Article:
Diagnose current strengths-weaknesses, identify knowledge gaps (subject content and application of competences), and to determine how effectively students are using examination techniques such as understanding the criteria, time-management, calculator skills (if relevant), and general self-evaluation.
2. Audit of lost learning
This audit is jointly undertaken by the ETA tutor and the student, in order to prioritize and order the learning goals.
3. Clarify the tutorial aims
Based on the student’s aspirational grade and relevant school predicted grade, the ETA Tutor will then agree with the student a set of realistic and time-bound aims to be achieved by the student by the end of the online tutoring course.
4. Action Plan
Based on the above aims, an Action Plan will be drawn up by the ETA Tutor with set timelines and interim goals.
5. Ongoing formative feedback
The ETA Tutor will embed into the set homework, tasks and live lessons, regular opportunities for student feedback. As well as guide the student on the use of self-feedback techniques.
6. Use of practice papers
Created by the tutor and tailored to student need.
7. Exam simulations
It is essential that students get used to taking past papers and specimen papers under simulated exam conditions. This preparation will be carefully monitored and coordinated by the ETA Tutor.
8. Summative assessment
The online tutoring course will culminate in a final summative examination, which will be followed up by a written report and recommendations for further study.
Types of Online Tutoring Package
Our online tutoring courses are very flexible, and are currently offered in packages of 5, 20 and 50 hours. Our “booster” and “revision” online tutorial programmes are of especial relevance to students attempting to catch-up on lost learning as a result of the impact of the Corona restrictions.
A “booster” tutorial programme is designed to give the student a mid-course stimulus. It is often at this mid-way point in a course that many students start to feel a bit overwhelmed with their academic workload. Clearly, this has been exacerbated by the COVID-19 Learning Stagnation Effect. A Booster Tutorial Programme provide the student with an opportunity to experience a new, stimulating and supportive environment. In so doing, the student will be able to work intensively on a highly focused set of activities which will offer a fresh perspective tore-engage with their subject and to anchor new learning.
A “revision” tutorial programme is designed to consolidate a student’s learning to date. In so doing, it provides a check for the student on the effectiveness of their learning strategies, and of course to assist them with subject topic or unit specific examination preparation and techniques. Each Revision Tutorial Programme will use a bank of past and specimen papers, together with our own question and tasks databank and calculator technique exercises (as appropriate).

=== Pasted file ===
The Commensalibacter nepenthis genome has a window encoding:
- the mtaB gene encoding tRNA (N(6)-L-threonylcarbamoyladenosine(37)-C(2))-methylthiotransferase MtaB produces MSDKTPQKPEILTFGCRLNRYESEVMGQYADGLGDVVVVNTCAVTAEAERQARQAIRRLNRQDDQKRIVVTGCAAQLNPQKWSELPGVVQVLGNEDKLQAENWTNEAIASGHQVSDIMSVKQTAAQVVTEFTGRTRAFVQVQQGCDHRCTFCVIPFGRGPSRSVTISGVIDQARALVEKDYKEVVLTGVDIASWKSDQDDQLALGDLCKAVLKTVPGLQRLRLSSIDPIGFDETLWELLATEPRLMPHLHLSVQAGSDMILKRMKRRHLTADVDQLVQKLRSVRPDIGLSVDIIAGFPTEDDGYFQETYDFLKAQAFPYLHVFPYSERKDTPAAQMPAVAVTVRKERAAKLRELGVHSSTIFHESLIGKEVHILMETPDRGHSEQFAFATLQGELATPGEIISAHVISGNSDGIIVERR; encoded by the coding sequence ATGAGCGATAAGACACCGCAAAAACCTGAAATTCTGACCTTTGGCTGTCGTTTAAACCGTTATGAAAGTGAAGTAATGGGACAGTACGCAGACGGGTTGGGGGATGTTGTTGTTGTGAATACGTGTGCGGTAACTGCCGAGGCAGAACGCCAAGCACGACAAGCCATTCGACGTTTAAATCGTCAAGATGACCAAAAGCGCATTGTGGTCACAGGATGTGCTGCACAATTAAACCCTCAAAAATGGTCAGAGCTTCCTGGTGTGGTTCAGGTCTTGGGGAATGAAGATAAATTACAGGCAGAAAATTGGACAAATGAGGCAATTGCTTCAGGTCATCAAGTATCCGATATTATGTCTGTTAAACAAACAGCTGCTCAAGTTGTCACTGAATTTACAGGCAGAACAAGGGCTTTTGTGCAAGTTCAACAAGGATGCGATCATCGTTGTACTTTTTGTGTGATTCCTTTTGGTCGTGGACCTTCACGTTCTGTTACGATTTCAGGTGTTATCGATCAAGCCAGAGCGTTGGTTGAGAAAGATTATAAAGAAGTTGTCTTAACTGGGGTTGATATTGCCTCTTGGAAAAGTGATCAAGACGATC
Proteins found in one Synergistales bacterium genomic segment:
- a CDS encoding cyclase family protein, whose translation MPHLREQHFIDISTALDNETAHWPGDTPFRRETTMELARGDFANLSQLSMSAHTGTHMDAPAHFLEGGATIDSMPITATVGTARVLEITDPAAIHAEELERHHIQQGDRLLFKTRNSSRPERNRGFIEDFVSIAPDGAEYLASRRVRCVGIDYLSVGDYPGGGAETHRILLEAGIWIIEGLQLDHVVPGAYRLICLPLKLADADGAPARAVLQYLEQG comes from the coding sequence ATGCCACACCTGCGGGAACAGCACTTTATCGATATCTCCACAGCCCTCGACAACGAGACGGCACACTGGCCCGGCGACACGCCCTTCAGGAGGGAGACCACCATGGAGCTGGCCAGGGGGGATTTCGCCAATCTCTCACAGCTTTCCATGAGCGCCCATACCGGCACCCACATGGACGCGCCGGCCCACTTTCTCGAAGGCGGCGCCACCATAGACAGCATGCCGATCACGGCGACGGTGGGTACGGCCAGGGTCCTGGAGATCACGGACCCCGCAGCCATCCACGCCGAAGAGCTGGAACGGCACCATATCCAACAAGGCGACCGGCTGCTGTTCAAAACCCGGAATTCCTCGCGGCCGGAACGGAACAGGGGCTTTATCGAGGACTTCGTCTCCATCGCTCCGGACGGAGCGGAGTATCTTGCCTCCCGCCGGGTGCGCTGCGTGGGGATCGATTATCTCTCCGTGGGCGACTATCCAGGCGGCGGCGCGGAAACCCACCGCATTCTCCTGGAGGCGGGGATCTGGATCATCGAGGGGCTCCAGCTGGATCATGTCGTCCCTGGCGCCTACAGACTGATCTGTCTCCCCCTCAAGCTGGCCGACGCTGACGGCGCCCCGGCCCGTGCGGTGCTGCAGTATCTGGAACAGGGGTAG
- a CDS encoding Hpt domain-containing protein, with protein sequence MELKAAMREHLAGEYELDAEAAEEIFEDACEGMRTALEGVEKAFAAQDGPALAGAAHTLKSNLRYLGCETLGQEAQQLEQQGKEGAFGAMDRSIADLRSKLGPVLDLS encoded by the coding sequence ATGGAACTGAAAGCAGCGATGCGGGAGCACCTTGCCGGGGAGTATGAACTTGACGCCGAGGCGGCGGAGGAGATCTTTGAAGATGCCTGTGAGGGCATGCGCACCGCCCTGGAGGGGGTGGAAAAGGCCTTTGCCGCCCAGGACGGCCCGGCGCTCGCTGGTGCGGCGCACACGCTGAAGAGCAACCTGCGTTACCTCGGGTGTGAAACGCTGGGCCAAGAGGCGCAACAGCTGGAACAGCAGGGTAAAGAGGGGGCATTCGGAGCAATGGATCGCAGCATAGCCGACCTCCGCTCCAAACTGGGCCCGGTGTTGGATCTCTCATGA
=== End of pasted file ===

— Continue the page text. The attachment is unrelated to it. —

Engage with Us
The Europe Tutorial Academy GmbH uses a secure website page to host private customer video conferences. We use these online customer consultations to offer customers the opportunity to answer questions about a course they are interested in, and to listen carefully to our customer feedback about our services and suggestions for new courses.
Please contact us if you wish to have a private customer consultation conference.
Hanushek, Eric A., Ludger Woessmann (2020), “The Economic Impact of Learning Losses”, EdWorkingPapers,No. 225, OECD Publishing, Paris, https://doi.org/10.1787/21908d74-e.
Kuhfeld, Megan, James Soland, Beth Tarasawa, Angela Johnson, Erik Ruzek, Jing Liu (2020), “Projecting the Potential Impacts of Covid-19 School Closures on Academic Achievement”, EdWorkingPapers, No. 20-226, Annenberg (May), Brown University.
The Royal Society. “Royal Society Advisory Committee on Mathematics Education (ACME) and Joint Mathematical Council (JMC) Survey with Teachers on the Impact of Covid-19 on Mathematics Education | Royal Society.” Royal Society,royalsociety.org/topics-policy/education-skills/mathematics-education/royal-society-acme/maths-education-and-covid-19.Accessed 5 Apr. 2021.
Woessmann, Ludger, Vera Freundl, Elisabeth Grewenig, Philipp Lergetporer, Katharina Werner, Larissa Zierow (2020),“Bildung in der Coronakrise: Wie haben die Schulkinder die Zeit der Schulschließungen verbracht, und welche Bildungsmaßnahmen befürworten die Deutschen? [Education in the corona crisis: How did the schoolchildren spend the time the schools were closed and which educational measures do the Germans advocate?]”, ifo Schnelldienst, Vol. 73/9.